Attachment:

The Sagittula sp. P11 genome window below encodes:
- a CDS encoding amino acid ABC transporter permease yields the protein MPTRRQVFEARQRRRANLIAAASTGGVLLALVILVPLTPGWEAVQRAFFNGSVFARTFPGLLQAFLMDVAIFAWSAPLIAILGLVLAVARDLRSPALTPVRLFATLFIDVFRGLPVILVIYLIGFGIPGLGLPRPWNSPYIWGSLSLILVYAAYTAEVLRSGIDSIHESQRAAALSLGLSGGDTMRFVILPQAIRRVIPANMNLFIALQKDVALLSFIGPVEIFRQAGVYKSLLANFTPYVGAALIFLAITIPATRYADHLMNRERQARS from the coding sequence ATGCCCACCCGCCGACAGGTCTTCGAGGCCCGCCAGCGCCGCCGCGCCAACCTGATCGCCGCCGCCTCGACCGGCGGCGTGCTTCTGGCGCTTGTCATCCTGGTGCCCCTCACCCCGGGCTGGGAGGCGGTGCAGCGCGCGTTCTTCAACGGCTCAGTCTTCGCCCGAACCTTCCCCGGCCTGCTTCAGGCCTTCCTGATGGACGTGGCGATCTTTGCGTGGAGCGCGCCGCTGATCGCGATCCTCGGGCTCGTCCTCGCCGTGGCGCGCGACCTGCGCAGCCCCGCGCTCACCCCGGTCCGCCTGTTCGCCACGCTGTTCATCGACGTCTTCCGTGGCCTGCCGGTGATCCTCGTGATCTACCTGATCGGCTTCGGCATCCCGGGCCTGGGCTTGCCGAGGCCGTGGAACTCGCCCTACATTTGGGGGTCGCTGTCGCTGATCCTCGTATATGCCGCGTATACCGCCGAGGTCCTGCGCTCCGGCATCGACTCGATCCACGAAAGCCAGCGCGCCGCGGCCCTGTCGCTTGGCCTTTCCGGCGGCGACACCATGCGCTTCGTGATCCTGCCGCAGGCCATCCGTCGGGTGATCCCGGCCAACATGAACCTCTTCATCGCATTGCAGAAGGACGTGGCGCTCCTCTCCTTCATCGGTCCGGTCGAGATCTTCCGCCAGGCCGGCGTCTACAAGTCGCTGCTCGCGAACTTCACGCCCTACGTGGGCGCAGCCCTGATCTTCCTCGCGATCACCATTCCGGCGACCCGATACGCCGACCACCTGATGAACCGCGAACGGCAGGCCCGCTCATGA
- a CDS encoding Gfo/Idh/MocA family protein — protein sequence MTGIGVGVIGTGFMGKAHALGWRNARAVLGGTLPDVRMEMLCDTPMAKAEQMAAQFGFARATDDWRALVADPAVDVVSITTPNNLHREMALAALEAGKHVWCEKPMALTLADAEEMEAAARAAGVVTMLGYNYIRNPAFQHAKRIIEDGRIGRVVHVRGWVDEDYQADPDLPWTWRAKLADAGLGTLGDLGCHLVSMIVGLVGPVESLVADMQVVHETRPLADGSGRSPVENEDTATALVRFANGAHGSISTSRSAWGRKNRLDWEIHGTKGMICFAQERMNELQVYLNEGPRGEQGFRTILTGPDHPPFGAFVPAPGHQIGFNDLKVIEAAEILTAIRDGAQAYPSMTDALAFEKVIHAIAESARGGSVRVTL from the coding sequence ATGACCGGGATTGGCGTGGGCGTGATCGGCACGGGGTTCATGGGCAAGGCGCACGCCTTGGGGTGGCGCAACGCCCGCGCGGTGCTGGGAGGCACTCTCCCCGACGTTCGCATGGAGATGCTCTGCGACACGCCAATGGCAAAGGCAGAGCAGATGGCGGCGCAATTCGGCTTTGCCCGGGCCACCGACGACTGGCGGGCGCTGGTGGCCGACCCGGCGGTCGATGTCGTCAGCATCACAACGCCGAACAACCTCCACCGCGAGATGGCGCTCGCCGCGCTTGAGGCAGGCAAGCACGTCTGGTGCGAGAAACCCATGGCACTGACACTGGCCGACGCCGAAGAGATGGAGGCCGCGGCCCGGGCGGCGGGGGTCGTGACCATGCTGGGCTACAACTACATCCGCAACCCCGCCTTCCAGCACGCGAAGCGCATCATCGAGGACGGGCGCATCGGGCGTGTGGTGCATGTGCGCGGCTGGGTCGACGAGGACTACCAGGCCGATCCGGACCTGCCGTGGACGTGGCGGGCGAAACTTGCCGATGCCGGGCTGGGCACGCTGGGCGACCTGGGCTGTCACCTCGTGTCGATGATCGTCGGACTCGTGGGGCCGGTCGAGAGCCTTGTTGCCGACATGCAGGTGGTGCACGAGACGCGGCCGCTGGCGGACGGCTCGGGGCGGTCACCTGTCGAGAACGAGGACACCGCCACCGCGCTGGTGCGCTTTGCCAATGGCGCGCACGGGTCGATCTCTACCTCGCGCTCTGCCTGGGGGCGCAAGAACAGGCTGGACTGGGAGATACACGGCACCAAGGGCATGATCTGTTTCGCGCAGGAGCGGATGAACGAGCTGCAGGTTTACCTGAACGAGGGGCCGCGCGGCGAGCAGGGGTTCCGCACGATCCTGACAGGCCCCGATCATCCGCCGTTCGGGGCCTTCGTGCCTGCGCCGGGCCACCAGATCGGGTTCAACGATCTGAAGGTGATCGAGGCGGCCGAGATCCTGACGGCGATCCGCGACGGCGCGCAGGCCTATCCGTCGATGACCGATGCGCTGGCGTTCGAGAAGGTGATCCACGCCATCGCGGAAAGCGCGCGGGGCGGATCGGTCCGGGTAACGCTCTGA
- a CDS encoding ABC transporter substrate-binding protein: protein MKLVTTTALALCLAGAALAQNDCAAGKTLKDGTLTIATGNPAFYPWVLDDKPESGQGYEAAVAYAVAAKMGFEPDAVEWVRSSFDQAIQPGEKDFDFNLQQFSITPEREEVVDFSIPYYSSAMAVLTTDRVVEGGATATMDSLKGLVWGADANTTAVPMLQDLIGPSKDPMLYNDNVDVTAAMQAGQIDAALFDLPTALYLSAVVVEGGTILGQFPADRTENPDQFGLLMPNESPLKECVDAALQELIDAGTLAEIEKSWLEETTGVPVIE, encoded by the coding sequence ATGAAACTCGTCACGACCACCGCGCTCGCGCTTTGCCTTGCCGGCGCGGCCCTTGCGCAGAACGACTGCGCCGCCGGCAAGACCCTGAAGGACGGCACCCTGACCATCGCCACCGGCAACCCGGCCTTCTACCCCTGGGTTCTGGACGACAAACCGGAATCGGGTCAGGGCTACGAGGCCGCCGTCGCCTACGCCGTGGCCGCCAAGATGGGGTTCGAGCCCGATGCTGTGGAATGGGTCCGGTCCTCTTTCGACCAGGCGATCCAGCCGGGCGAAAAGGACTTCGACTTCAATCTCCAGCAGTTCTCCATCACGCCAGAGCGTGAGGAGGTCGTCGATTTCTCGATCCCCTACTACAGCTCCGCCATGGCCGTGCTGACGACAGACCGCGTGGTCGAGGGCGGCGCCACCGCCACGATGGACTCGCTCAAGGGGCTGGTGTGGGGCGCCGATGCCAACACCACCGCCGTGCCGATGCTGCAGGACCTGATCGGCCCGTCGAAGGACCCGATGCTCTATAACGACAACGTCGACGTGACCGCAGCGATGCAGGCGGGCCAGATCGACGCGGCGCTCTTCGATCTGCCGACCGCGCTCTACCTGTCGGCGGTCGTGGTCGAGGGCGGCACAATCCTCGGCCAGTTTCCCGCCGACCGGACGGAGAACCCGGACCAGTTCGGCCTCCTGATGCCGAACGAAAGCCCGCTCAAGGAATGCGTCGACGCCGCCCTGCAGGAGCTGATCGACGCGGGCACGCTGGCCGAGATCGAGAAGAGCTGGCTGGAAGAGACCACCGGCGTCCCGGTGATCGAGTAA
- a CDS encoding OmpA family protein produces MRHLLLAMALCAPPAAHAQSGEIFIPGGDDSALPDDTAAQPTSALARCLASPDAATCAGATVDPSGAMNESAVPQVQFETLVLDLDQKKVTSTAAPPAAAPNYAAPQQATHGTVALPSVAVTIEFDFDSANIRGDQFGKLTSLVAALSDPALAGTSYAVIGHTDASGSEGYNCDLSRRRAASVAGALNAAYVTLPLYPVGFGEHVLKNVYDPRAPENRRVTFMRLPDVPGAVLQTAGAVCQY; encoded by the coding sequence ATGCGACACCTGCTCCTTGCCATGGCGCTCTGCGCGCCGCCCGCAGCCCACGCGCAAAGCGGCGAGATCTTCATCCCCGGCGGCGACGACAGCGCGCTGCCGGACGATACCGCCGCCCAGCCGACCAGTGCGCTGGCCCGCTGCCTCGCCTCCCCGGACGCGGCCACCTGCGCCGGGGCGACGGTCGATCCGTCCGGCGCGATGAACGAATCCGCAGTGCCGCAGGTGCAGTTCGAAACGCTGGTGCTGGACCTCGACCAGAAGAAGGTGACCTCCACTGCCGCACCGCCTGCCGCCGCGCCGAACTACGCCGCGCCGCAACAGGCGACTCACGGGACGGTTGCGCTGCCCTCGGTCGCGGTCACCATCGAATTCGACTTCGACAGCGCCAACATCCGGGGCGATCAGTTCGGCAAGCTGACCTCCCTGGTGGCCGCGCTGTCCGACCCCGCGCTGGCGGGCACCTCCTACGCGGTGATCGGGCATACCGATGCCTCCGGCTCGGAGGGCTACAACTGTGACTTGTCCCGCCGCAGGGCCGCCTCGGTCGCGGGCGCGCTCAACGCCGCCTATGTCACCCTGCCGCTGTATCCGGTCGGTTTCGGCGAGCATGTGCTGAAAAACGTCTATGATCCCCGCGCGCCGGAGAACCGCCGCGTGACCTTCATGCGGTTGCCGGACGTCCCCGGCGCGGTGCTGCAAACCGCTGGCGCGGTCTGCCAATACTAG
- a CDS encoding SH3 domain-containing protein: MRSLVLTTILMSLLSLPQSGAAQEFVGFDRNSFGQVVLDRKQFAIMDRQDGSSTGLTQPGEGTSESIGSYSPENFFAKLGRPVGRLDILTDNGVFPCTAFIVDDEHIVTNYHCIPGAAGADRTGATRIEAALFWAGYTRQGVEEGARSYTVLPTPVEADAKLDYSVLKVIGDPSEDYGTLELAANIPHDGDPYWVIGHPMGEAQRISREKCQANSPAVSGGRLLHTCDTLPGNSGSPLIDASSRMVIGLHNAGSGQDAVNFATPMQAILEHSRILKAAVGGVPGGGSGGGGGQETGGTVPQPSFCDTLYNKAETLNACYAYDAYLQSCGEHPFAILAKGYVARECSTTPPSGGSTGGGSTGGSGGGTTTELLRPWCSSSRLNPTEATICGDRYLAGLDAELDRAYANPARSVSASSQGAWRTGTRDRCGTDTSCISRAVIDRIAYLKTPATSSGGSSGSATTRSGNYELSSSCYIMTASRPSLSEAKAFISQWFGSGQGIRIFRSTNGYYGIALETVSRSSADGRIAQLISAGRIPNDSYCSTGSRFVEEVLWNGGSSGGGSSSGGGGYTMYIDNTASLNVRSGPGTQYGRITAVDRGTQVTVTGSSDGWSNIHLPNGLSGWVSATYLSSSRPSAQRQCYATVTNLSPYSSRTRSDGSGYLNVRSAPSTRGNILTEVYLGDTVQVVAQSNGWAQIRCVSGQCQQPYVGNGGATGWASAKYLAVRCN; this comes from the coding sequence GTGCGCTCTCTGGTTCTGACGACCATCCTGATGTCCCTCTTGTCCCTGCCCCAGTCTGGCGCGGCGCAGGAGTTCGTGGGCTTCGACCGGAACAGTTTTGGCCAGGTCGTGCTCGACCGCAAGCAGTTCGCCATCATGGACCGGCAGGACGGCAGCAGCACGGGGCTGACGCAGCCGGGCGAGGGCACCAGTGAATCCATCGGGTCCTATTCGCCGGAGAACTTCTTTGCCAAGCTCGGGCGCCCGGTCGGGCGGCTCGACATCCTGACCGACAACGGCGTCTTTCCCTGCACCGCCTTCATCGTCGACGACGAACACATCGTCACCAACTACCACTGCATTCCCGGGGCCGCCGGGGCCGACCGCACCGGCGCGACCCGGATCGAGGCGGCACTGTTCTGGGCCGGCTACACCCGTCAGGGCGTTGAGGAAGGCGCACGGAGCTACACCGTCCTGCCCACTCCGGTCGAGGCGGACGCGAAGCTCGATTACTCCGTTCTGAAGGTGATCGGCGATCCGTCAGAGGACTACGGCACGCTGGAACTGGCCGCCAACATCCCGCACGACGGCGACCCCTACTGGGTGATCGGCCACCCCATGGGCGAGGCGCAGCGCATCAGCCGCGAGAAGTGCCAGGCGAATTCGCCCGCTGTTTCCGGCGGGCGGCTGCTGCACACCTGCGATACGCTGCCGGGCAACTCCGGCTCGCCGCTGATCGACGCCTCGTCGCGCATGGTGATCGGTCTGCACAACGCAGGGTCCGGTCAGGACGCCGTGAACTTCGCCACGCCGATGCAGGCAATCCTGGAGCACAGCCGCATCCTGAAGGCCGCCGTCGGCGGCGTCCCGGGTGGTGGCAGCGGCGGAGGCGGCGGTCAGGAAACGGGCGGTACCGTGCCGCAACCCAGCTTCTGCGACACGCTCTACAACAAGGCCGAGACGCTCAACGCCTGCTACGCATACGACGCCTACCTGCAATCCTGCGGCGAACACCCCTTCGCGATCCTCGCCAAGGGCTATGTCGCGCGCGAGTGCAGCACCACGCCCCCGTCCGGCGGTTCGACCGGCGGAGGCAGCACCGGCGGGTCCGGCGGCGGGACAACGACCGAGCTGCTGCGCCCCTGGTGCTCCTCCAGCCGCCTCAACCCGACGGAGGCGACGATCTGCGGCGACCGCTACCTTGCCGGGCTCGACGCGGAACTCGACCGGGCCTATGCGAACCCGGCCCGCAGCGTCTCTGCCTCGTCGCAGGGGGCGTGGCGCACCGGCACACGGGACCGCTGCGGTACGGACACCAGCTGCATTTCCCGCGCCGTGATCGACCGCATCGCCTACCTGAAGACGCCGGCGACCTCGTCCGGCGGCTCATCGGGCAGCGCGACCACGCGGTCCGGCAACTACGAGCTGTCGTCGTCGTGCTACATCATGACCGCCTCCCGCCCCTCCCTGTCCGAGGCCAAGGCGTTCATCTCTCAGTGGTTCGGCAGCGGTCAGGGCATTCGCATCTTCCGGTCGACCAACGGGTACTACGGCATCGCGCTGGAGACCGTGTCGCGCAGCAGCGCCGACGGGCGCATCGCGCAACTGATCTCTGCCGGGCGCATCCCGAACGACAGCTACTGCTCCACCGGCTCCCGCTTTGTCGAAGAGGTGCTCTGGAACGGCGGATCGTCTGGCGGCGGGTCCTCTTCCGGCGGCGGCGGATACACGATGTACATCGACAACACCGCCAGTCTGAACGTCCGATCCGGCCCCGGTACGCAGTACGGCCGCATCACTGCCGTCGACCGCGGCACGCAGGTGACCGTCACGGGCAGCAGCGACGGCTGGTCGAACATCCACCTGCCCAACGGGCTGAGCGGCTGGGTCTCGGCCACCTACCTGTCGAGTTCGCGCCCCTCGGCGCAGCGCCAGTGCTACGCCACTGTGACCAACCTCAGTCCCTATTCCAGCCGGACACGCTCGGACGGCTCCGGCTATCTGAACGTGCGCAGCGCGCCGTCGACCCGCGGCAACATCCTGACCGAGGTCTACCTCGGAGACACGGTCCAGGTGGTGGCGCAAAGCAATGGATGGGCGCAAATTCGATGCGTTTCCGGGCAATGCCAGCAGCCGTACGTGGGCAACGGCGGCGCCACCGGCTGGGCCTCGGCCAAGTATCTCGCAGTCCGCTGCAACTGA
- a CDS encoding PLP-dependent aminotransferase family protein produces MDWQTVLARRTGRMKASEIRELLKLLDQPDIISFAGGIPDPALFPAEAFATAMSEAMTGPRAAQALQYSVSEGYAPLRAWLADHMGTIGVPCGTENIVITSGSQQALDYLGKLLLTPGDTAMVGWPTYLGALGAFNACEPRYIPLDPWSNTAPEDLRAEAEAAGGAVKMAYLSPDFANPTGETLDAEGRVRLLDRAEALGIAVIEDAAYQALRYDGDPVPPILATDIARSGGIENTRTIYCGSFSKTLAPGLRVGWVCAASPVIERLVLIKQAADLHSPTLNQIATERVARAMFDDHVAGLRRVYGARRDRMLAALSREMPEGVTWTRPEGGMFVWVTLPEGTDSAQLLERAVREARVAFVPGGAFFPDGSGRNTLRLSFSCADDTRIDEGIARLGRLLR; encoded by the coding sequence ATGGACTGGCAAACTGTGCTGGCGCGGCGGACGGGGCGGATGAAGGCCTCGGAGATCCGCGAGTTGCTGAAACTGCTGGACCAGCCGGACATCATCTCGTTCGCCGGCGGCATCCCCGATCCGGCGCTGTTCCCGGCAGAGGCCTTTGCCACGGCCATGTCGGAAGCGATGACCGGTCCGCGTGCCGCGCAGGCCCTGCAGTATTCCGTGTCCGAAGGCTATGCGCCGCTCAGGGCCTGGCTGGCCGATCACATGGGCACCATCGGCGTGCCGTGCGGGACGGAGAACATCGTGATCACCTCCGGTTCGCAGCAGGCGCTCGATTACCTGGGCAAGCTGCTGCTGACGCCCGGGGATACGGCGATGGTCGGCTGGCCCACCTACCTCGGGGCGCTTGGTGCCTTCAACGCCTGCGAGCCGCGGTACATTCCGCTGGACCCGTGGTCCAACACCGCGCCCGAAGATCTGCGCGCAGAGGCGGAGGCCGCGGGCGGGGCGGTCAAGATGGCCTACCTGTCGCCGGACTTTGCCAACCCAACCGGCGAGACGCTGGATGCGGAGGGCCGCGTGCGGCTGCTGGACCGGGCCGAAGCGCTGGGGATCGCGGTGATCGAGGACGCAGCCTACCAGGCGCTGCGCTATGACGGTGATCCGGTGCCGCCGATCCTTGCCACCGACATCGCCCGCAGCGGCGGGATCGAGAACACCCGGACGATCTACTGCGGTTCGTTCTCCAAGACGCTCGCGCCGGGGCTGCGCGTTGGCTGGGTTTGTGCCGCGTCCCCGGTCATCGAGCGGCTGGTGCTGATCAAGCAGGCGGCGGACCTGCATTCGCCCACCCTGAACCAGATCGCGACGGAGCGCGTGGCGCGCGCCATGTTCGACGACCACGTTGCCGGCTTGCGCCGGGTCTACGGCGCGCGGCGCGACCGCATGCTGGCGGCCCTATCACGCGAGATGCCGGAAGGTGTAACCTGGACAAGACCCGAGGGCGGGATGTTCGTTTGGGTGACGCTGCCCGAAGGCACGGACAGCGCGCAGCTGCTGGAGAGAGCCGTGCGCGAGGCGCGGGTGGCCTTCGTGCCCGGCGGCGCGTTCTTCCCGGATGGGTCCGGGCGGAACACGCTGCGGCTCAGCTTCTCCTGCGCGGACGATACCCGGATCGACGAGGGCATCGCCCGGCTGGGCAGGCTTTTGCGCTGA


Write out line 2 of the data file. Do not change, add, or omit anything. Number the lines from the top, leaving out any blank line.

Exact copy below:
- a CDS encoding amino acid ABC transporter permease yields the protein MPTRRQVFEARQRRRANLIAAASTGGVLLALVILVPLTPGWEAVQRAFFNGSVFARTFPGLLQAFLMDVAIFAWSAPLIAILGLVLAVARDLRSPALTPVRLFATLFIDVFRGLPVILVIYLIGFGIPGLGLPRPWNSPYIWGSLSLILVYAAYTAEVLRSGIDSIHESQRAAALSLGLSGGDTMRFVILPQAIRRVIPANMNLFIALQKDVALLSFIGPVEIFRQAGVYKSLLANFTPYVGAALIFLAITIPATRYADHLMNRERQARS from the coding sequence ATGCCCACCCGCCGACAGGTCTTCGAGGCCCGCCAGCGCCGCCGCGCCAACCTGATCGCCGCCGCCTCGACCGGCGGCGTGCTTCTGGCGCTTGTCATCCTGGTGCCCCTCACCCCGGGCTGGGAGGCGGTGCAGCGCGCGTTCTTCAACGGCTCAGTCTTCGCCCGAACCTTCCCCGGCCTGCTTCAGGCCTTCCTGATGGACGTGGCGATCTTTGCGTGGAGCGCGCCGCTGATCGCGATCCTCGGGCTCGTCCTCGCCGTGGCGCGCGACCTGCGCAGCCCCGCGCTCACCCCGGTCCGCCTGTTCGCCACGCTGTTCATCGACGTCTTCCGTGGCCTGCCGGTGATCCTCGTGATCTACCTGATCGGCTTCGGCATCCCGGGCCTGGGCTTGCCGAGGCCGTGGAACTCGCCCTACATTTGGGGGTCGCTGTCGCTGATCCTCGTATATGCCGCGTATACCGCCGAGGTCCTGCGCTCCGGCATCGACTCGATCCACGAAAGCCAGCGCGCCGCGGCCCTGTCGCTTGGCCTTTCCGGCGGCGACACCATGCGCTTCGTGATCCTGCCGCAGGCCATCCGTCGGGTGATCCCGGCCAACATGAACCTCTTCATCGCATTGCAGAAGGACGTGGCGCTCCTCTCCTTCATCGGTCCGGTCGAGATCTTCCGCCAGGCCGGCGTCTACAAGTCGCTGCTCGCGAACTTCACGCCCTACGTGGGCGCAGCCCTGATCTTCCTCGCGATCACCATTCCGGCGACCCGATACGCCGACCACCTGATGAACCGCGAACGGCAGGCCCGCTCATGA